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The Sword and the Atopen   By:

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The Sword and the Atopen

By TAYLOR H. GREENFIELD

The conversion of light into electricity by spectrum is an interesting possibility. The idea of using foreign proteins on the human system to repel enemies, is also interesting. Do you get it? We didn't either until we read the story. Read the yarn and you'll get it too.

Although Divine intervention in human affairs passed into the realm of the mythical toward the end of the twentieth or at the dawn of the twenty first century, one is almost inclined to give thanks to the Supernatural for the marvelous efficacy of Dr. Rutledge's discovery and stratagem which so recently freed us from the Oriental menace.

A year ago only the Mississippi and the most severe winter in many generations was staying the complete invasion of the United States. In an unbelievably secret manner our enemies had for five decades been developing a scientific offensive against which our laboratories could not in a short interval protect us. The vast and fundamental discoveries made during the past hundred years by the Orientals (and now the heritage of the whole world) can only be compared to the Industrial Revolution of the nineteenth century. Without warning, through the discovery of the cause of gravitation, the Mongols practically lifted their Nangsi metal transports (which were built of a material combining the lightness of aluminum with the strength and hardness of steel) out of the sea; and in five days skimmed across the surface of the Pacific. The whole West lay at their mercy, though we know with what gallantry their forces were held in check from summer until winter, when the enemy had reached the Mississippi.

[Illustration: They were planning details of the final campaign.]

Of course, one of the surprises which the Orientals had not counted on was the providential inspiration of Dr. Mernick of the Hopkins, who devised the now famous Mernickian transformer by which light from the sun, received through a series of grates, is stepped from the wavelengths of light into those of electricity. This gave us a sudden limitless source of power on which the enemy had not counted. It virtually lifted our forces off the ground and made them almost the equal of an enemy who had succeeded in neutralizing the gravitational drag.

The final and most disastrous card our subtle enemies played was dealt on the prairies in Nebraska. They themselves were afraid of their weapon and wanted plenty of space to try it in. I was personally present at its debut, being at the time in General Sanford's stationary observing helicopter which, through the agency of the power supplied by a Mernickian transformer, hung motionless as a bee fifteen thousand feet in the air. Only the treble hum of the air turbine could be heard faintly through the transparent walls of the observatory constructed of the annealed clersite, which has taken the place of the unsatisfactory glass used by our forefathers. The toughness and tensile strength of this element, comparable to the best chrome steels, combined with its crystal clarity, made an ideal warfare observation unit. It was practically invisible and likewise quite bullet proof. The great strength of the material in our machine, and the rapidity with which we could rise and fall, indeed made us difficult prey. In addition to this we were hanging behind the great electric field that the Radio Defensive Corps had spread like a screen before our forces, greatly to the embarrassment of the enemy in the use of his anti gravitational machines.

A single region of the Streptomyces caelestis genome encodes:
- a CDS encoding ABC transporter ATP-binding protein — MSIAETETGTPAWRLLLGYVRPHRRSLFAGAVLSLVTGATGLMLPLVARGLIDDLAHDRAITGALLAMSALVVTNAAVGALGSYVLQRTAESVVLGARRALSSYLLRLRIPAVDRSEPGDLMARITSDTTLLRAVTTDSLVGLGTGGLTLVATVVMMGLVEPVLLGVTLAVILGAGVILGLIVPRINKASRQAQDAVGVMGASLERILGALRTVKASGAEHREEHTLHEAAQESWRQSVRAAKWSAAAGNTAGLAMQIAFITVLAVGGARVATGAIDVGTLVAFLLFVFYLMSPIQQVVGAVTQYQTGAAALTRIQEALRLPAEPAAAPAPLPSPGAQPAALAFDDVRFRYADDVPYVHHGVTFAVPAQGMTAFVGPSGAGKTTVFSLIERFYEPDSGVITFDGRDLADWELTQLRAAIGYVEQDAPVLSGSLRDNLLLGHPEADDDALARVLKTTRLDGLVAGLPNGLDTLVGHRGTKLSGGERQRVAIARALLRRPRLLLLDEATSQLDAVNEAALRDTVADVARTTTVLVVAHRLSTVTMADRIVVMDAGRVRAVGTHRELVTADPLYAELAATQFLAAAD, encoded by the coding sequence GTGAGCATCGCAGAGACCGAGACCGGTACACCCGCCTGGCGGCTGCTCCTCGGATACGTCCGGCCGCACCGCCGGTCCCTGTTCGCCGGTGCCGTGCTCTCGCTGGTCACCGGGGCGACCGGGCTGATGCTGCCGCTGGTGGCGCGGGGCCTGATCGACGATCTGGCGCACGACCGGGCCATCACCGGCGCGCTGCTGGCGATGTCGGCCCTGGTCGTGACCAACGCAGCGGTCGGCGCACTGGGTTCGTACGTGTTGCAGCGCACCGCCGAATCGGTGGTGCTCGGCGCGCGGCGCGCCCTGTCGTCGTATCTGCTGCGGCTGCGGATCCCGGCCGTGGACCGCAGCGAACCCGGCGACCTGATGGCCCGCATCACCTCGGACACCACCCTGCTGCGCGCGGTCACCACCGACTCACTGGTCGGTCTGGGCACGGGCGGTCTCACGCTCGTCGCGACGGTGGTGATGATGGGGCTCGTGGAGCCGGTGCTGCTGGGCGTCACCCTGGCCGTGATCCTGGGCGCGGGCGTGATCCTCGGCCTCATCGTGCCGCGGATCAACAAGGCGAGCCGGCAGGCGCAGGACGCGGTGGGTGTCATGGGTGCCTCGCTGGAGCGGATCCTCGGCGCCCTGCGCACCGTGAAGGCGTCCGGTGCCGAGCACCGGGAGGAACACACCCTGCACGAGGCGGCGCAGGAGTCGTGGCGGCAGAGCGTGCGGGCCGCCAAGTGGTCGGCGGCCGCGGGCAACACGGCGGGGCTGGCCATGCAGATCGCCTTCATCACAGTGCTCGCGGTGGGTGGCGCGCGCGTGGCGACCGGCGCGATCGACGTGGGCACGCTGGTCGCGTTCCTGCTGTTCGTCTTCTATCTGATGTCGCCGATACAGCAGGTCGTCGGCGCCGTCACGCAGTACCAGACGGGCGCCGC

As we stood at our posts, we saw the great degravitated bombs hurtled against our lines suddenly come into contact with the fan like electric field, somersault a few times and fall. At the edge of the electric screen the ground was excavated to an enormous depth by the bursting of these intercepted degravitated bombs, most of which had been projected from stationary batteries three or four hundred miles behind the enemy lines... Continue reading book >>




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